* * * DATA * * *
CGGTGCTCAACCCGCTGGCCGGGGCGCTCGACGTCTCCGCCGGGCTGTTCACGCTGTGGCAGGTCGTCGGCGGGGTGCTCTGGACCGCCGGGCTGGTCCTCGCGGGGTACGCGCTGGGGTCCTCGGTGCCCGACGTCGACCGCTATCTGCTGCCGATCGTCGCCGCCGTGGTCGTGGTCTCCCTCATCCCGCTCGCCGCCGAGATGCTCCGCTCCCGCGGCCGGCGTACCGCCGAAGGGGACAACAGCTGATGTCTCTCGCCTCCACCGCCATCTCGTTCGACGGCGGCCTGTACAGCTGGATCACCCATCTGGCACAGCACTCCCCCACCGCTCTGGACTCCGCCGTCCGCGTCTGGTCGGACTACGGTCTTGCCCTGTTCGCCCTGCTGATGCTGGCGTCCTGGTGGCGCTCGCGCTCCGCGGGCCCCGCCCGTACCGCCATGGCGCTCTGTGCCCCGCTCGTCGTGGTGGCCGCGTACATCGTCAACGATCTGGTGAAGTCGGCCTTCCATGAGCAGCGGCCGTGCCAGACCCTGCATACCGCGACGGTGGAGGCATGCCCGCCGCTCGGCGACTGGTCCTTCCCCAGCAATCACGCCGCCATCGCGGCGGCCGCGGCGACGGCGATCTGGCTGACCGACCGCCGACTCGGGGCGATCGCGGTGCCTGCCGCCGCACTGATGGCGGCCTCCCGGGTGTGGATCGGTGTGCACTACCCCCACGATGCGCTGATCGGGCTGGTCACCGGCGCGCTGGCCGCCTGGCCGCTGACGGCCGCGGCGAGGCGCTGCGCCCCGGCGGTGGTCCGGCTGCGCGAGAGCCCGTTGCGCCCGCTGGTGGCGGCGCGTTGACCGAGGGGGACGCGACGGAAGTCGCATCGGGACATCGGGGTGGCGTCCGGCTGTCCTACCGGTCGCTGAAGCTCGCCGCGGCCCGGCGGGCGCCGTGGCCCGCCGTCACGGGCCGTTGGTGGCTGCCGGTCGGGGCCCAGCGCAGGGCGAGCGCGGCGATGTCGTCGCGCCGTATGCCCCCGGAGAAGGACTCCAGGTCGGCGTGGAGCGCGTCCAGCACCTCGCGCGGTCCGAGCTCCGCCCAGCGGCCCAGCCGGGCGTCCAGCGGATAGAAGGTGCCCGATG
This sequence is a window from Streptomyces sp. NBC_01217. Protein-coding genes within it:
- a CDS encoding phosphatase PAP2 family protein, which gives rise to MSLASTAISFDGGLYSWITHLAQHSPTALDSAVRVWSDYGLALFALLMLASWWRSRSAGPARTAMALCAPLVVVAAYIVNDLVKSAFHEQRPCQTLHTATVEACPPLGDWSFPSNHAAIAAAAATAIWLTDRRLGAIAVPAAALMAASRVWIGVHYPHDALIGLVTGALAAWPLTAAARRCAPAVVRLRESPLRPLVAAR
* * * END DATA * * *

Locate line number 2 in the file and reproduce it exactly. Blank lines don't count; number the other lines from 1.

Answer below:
This sequence is a window from Streptomyces sp. NBC_01217. Protein-coding genes within it: